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JPT Nº17

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INTRODUCTION

 

Paleontological research is often based on reconstructions (Benton, 2005). Initial descriptions of new species or specimens often include photographs or line drawings of the actual fossils, made by the paleontologist. In a further step, reconstructions can be produced, often together with an artist, by adding missing parts and restoring deformed portions. Reconstructions like these are more clear and appealing, because they omit information that might be confusing at first sight.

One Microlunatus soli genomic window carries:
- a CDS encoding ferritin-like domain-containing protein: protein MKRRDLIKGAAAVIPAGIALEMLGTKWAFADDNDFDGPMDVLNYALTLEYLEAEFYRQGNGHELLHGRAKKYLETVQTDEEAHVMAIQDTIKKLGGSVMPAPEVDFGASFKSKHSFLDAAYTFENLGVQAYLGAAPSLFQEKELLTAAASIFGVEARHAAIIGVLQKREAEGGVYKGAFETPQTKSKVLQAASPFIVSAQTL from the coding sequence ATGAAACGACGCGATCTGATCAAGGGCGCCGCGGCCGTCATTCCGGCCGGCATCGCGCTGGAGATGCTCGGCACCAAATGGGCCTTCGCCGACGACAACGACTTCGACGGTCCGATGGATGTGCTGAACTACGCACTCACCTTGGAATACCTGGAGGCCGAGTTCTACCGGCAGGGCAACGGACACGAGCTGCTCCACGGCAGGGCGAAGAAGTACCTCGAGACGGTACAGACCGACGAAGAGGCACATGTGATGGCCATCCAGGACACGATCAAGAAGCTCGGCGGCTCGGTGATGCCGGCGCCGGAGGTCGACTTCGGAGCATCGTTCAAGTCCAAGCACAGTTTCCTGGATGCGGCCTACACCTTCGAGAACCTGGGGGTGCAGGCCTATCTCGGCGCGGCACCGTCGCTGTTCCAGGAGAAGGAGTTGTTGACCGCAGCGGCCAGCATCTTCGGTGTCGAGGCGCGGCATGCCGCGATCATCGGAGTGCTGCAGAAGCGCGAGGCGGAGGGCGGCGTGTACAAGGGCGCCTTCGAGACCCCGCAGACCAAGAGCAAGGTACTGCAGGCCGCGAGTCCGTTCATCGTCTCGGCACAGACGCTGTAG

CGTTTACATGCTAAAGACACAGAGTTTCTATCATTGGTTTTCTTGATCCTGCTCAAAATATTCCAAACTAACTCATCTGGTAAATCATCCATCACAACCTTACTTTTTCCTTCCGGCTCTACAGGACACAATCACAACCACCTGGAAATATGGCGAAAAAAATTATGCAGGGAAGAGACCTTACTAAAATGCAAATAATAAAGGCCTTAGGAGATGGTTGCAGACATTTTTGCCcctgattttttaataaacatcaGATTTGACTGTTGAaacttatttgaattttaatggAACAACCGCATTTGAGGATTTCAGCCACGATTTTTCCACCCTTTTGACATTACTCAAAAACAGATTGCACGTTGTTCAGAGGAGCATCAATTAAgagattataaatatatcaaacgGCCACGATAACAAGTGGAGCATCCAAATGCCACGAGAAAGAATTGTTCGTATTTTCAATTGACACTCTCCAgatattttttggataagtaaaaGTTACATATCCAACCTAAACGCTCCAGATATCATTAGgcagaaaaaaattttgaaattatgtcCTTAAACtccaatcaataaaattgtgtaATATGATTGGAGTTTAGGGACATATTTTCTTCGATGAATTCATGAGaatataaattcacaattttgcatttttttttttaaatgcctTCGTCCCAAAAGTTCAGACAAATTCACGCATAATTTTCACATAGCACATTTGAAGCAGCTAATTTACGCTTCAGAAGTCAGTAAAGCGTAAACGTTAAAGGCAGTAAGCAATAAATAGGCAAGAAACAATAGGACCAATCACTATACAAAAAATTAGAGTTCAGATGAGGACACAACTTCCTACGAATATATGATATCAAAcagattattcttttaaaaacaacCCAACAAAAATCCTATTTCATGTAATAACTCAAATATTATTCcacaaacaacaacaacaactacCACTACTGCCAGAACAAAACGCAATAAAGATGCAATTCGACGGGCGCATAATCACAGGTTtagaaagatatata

Generally, the paleoartist is not a paleontologist, and does not have the necessary knowledge about the extinct animals and environments he or she must portray (Ghilardi and Ribeiro, 2010). In order to prepare an accurate paleoreconstruction, it is thus important that the basic scientific data is compiled and simplified by the paleontologist supervising the work. Without a solid scientific knowledge the paleoartist will support him- or herself on deduction, and the artwork will be less consistent and could be more erroneous (Ghilardi et al., 2007) and, therefore, lead to mistakes.

 

 

 

 

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